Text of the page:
"Now the company has agreed, on behalf of Ailes, to settle Carlson's suit for a stunning $20 million, according to three people familiar with the settlement," Vanity Fair reported Tuesday morning. "To reinforce their seriousness about creating a new culture in a post-Ailes world, the company is expected to offer Carlson a public apology as part of the settlement."
The controversy began when Carlson's contract was not renewed, in spite of her show's success; she was subsequently terminated on June 23. Carlson contended this was because she thwarted Ailes' sexual advances.
"Her complaint alleges that the firing was the ultimate retaliation against her after she rebuffed Mr. Ailes' sexual advances and also tried to challenge what she felt was unequal treatment of her in the newsroom by some of her male colleagues," a statement tweeted by CNN reporter Tom Kludt on July 6, the day Carlson filed her civil action complaint, said.
"The company, according to two people familiar with the discussions, has also reached settlement agreements with two other women," Vanity Fair added in a parenthetical Tuesday.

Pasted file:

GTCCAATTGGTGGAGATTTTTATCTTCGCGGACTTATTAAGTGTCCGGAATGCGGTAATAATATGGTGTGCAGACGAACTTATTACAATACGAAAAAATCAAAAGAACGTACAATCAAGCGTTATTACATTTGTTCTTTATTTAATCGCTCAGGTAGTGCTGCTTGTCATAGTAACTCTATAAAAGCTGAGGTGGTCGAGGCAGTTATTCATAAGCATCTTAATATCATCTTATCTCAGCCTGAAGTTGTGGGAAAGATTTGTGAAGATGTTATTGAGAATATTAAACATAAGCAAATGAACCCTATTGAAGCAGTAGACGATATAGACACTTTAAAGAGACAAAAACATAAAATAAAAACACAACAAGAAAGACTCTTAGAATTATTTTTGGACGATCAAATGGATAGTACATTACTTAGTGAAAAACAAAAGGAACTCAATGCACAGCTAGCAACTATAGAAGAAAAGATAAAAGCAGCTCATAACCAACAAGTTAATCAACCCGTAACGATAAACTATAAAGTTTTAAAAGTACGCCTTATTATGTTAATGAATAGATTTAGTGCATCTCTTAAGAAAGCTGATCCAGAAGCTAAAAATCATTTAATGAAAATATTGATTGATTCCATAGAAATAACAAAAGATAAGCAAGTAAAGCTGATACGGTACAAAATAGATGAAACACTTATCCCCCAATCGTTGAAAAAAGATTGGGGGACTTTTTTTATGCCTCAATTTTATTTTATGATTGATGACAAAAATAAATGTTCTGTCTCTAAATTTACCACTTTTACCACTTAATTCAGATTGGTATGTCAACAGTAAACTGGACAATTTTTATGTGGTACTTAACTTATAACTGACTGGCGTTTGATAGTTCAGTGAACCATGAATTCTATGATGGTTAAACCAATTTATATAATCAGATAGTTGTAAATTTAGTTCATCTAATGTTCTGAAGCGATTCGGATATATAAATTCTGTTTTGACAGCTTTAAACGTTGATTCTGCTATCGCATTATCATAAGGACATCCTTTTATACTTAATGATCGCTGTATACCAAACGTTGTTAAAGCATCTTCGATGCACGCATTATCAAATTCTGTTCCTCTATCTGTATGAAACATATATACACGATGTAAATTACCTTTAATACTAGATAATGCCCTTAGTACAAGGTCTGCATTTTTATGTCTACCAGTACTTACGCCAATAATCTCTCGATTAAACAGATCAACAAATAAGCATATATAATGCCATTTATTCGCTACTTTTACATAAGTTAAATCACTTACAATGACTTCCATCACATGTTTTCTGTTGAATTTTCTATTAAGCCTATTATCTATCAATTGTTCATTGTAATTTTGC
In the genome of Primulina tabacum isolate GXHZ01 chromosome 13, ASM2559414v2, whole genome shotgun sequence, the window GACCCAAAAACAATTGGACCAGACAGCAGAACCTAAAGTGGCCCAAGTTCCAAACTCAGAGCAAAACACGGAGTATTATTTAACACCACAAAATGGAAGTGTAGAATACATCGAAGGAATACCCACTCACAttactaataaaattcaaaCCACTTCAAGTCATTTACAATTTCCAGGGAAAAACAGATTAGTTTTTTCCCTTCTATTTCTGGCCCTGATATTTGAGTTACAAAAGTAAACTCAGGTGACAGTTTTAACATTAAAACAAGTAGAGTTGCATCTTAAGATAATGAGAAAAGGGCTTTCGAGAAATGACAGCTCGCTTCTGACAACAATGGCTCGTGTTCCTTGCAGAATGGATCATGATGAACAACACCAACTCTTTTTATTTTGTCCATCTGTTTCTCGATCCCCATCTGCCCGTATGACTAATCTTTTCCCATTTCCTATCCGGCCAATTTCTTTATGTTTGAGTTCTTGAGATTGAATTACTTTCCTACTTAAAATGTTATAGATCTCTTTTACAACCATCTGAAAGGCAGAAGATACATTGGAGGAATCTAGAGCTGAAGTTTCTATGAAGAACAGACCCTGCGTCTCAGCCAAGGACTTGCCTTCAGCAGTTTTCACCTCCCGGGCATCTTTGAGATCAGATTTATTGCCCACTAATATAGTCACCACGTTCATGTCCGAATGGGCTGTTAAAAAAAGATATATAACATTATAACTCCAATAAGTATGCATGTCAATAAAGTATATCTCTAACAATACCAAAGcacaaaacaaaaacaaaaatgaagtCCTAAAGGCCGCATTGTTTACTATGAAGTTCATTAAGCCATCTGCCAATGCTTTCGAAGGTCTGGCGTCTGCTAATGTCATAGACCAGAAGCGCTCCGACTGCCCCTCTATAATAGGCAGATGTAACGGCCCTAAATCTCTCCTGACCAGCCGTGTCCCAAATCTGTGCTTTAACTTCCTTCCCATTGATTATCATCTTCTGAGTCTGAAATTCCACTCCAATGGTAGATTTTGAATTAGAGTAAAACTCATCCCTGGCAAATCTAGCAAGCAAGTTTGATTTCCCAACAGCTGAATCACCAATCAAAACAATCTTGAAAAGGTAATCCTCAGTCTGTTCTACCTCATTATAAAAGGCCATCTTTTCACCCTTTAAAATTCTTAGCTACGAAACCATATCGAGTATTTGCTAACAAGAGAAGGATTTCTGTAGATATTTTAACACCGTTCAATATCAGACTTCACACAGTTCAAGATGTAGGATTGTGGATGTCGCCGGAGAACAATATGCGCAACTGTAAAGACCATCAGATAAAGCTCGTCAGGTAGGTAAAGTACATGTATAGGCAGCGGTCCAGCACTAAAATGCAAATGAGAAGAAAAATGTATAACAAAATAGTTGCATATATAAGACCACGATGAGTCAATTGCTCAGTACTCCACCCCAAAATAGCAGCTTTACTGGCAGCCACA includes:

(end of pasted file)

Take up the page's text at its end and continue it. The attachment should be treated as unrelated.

News of the settlement comes four days after New York magazine published a damning exposé of Ailes' reign at Fox and what the women's allegations have revealed.
"[W]hat they have exposed is both a culture of misogyny and one of corruption and surveillance, smear campaigns and hush money, with implications reaching far wider than one disturbed man at the top," the exposé explained.
The news empire is no doubt keen to put this ordeal behind it and amend its damaged reputation. Avoiding a public, lengthy, explicit court battle brings the organization one step closer.